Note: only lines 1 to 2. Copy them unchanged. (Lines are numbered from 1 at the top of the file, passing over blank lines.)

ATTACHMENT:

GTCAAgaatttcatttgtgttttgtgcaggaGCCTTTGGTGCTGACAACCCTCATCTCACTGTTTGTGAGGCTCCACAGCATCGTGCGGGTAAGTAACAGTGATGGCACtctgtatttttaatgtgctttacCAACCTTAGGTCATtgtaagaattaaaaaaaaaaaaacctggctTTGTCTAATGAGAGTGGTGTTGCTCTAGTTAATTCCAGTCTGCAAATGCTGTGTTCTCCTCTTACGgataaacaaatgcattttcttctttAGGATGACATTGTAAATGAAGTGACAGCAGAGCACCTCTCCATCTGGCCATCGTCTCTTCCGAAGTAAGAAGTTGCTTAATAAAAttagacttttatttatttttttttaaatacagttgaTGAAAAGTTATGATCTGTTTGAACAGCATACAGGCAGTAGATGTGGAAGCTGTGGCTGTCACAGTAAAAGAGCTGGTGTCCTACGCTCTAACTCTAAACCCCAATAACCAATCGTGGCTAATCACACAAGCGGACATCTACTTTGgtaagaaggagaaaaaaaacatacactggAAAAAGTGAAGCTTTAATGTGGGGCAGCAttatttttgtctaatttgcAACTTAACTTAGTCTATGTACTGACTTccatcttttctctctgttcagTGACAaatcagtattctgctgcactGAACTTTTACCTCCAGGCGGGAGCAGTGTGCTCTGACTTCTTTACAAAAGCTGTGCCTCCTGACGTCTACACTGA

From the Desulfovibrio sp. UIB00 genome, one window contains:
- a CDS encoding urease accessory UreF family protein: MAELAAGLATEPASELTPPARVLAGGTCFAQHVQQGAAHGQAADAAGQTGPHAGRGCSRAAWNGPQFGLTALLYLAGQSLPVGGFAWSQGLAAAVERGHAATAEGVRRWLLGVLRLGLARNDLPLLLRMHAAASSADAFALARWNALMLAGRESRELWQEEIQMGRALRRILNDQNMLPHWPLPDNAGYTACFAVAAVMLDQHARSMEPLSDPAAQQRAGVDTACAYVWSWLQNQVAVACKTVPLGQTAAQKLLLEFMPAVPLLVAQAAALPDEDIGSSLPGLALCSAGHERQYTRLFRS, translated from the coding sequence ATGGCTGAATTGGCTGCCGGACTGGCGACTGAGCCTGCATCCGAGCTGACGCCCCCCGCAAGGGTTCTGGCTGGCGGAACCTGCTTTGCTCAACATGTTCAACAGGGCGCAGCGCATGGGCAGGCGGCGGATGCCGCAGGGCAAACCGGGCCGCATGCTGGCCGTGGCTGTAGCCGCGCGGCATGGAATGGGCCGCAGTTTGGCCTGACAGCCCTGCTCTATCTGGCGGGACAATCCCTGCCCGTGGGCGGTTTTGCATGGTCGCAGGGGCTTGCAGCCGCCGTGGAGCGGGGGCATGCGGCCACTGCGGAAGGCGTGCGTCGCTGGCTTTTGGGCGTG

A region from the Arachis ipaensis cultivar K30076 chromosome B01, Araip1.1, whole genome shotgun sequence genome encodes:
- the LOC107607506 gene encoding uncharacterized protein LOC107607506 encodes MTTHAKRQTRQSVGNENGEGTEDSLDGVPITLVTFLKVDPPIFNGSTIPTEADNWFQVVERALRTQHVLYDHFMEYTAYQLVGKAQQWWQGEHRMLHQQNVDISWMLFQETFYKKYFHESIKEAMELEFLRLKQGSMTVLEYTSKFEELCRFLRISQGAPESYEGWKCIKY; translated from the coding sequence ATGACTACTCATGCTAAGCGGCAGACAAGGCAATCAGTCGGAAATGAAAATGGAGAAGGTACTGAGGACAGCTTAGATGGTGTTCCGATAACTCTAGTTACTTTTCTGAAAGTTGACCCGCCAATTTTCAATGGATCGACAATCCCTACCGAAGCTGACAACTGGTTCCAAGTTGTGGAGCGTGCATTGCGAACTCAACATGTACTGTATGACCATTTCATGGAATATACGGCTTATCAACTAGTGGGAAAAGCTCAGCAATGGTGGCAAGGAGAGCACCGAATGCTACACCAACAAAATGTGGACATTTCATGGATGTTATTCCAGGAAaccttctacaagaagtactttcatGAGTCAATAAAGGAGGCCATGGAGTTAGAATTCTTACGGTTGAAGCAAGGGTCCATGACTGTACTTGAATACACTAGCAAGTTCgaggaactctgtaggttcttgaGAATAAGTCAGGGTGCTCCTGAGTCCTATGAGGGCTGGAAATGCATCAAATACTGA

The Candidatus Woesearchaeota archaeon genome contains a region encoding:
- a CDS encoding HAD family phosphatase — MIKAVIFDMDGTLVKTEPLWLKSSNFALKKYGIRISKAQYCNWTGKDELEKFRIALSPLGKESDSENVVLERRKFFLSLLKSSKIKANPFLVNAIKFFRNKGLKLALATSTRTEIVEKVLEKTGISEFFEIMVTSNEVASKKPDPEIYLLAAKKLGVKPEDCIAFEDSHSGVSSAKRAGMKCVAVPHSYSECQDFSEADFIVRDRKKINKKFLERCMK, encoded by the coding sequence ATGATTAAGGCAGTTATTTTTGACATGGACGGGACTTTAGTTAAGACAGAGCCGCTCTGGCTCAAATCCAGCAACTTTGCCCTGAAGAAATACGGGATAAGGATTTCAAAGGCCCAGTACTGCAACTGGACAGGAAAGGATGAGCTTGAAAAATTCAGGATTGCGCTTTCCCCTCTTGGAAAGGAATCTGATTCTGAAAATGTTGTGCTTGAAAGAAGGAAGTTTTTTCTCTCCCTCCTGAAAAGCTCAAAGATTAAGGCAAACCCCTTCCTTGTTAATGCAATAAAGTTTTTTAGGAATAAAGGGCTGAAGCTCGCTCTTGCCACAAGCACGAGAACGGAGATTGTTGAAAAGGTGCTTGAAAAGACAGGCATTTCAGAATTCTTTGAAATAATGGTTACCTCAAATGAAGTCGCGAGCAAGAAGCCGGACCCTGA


GTCAAgaatttcatttgtgttttgtgcaggaGCCTTTGGTGCTGACAACCCTCATCTCACTGTTTGTGAGGCTCCACAGCATCGTGCGGGTAAGTAACAGTGATGGCACtctgtatttttaatgtgctttacCAACCTTAGGTCATtgtaagaattaaaaaaaaaaaaacctggctTTGTCTAATGAGAGTGGTGTTGCTCTAGTTAATTCCAGTCTGCAAATGCTGTGTTCTCCTCTTACGgataaacaaatgcattttcttctttAGGATGACATTGTAAATGAAGTGACAGCAGAGCACCTCTCCATCTGGCCATCGTCTCTTCCGAAGTAAGAAGTTGCTTAATAAAAttagacttttatttatttttttttaaatacagttgaTGAAAAGTTATGATCTGTTTGAACAGCATACAGGCAGTAGATGTGGAAGCTGTGGCTGTCACAGTAAAAGAGCTGGTGTCCTACGCTCTAACTCTAAACCCCAATAACCAATCGTGGCTAATCACACAAGCGGACATCTACTTTGgtaagaaggagaaaaaaaacatacactggAAAAAGTGAAGCTTTAATGTGGGGCAGCAttatttttgtctaatttgcAACTTAACTTAGTCTATGTACTGACTTccatcttttctctctgttcagTGACAaatcagtattctgctgcactGAACTTTTACCTCCAGGCGGGAGCAGTGTGCTCTGACTTCTTTACAAAAGCTGTGCCTCCTGACGTCTACACTGA

From the Desulfovibrio sp. UIB00 genome, one window contains: